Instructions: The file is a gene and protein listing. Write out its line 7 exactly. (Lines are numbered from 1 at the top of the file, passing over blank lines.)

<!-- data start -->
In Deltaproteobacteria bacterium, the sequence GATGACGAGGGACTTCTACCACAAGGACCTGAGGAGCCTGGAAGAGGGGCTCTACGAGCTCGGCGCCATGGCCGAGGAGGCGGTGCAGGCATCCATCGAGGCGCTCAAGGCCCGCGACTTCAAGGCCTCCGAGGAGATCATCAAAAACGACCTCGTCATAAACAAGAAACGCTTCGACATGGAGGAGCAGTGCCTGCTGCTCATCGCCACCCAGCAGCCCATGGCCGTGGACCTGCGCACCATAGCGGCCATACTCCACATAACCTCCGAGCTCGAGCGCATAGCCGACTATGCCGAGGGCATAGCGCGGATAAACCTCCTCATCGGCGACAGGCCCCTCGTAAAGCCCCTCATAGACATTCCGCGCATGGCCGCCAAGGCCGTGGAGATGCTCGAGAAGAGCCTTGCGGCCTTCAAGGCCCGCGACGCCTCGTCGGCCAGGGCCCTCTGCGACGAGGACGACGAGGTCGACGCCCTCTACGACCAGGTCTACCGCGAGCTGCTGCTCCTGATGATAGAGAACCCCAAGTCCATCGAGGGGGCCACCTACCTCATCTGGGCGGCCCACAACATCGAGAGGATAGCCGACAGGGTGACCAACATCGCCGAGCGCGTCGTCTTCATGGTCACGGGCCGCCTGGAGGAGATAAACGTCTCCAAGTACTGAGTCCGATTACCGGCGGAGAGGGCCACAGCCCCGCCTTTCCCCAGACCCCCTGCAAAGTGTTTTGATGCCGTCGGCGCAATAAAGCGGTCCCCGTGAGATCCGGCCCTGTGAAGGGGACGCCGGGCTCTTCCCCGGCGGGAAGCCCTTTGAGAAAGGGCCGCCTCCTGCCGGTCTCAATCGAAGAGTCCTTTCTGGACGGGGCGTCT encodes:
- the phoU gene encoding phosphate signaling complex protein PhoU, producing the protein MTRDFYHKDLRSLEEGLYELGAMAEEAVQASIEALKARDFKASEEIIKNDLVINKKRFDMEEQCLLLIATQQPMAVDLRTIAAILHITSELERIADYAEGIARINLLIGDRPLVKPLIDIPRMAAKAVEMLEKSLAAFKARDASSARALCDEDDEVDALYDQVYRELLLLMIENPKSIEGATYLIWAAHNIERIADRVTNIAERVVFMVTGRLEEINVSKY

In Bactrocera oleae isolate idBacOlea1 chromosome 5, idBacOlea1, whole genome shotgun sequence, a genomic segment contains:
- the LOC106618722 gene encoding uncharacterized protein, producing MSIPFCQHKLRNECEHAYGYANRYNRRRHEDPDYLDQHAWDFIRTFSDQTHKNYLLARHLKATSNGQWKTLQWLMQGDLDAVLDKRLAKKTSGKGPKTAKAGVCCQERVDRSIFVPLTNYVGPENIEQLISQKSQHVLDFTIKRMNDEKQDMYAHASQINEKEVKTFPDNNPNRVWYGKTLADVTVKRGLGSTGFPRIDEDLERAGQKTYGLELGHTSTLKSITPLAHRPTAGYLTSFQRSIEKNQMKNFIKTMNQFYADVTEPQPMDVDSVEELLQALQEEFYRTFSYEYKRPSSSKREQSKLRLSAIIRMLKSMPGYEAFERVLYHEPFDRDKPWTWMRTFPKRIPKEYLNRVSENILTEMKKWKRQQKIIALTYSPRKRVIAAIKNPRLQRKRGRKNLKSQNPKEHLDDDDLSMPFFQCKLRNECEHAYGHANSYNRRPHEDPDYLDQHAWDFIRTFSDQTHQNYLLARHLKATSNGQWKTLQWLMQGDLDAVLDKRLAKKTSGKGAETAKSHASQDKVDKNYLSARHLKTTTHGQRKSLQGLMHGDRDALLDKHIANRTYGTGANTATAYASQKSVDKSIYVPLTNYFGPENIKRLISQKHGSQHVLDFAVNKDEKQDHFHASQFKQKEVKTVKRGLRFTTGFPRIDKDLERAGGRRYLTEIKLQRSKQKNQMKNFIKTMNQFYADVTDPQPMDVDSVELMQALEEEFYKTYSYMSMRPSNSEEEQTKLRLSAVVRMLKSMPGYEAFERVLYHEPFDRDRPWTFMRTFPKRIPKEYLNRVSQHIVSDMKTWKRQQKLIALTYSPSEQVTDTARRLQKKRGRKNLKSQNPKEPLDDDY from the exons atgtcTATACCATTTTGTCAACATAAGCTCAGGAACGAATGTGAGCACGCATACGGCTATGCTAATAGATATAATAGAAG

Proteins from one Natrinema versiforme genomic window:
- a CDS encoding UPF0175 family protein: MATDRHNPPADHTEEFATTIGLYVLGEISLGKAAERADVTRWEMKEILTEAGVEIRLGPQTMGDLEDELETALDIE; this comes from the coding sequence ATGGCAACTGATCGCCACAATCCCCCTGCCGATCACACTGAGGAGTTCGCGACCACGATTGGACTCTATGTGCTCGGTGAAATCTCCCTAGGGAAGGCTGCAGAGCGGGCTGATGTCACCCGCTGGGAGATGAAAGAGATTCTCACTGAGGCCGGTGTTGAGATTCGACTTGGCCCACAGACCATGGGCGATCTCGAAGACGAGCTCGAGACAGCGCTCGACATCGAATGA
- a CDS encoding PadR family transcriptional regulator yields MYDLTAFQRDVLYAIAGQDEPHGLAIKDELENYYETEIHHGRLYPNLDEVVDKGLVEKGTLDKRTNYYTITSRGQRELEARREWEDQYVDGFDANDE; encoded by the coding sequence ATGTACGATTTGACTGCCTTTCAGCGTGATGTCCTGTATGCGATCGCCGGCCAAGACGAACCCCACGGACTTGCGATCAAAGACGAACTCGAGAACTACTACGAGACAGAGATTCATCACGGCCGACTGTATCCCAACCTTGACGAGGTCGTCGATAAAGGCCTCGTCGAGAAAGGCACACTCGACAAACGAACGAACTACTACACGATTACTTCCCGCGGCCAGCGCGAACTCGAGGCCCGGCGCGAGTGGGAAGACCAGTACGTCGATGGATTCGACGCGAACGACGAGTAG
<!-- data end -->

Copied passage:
- a CDS encoding PadR family transcriptional regulator yields MYDLTAFQRDVLYAIAGQDEPHGLAIKDELENYYETEIHHGRLYPNLDEVVDKGLVEKGTLDKRTNYYTITSRGQRELEARREWEDQYVDGFDANDE; encoded by the coding sequence ATGTACGATTTGACTGCCTTTCAGCGTGATGTCCTGTATGCGATCGCCGGCCAAGACGAACCCCACGGACTTGCGATCAAAGACGAACTCGAGAACTACTACGAGACAGAGATTCATCACGGCCGACTGTATCCCAACCTTGACGAGGTCGTCGATAAAGGCCTCGTCGAGAAAGGCACACTCGACAAACGAACGAACTACTACACGATTACTTCCCGCGGCCAGCGCGAACTCGAGGCCCGGCGCGAGTGGGAAGACCAGTACGTCGATGGATTCGACGCGAACGACGAGTAG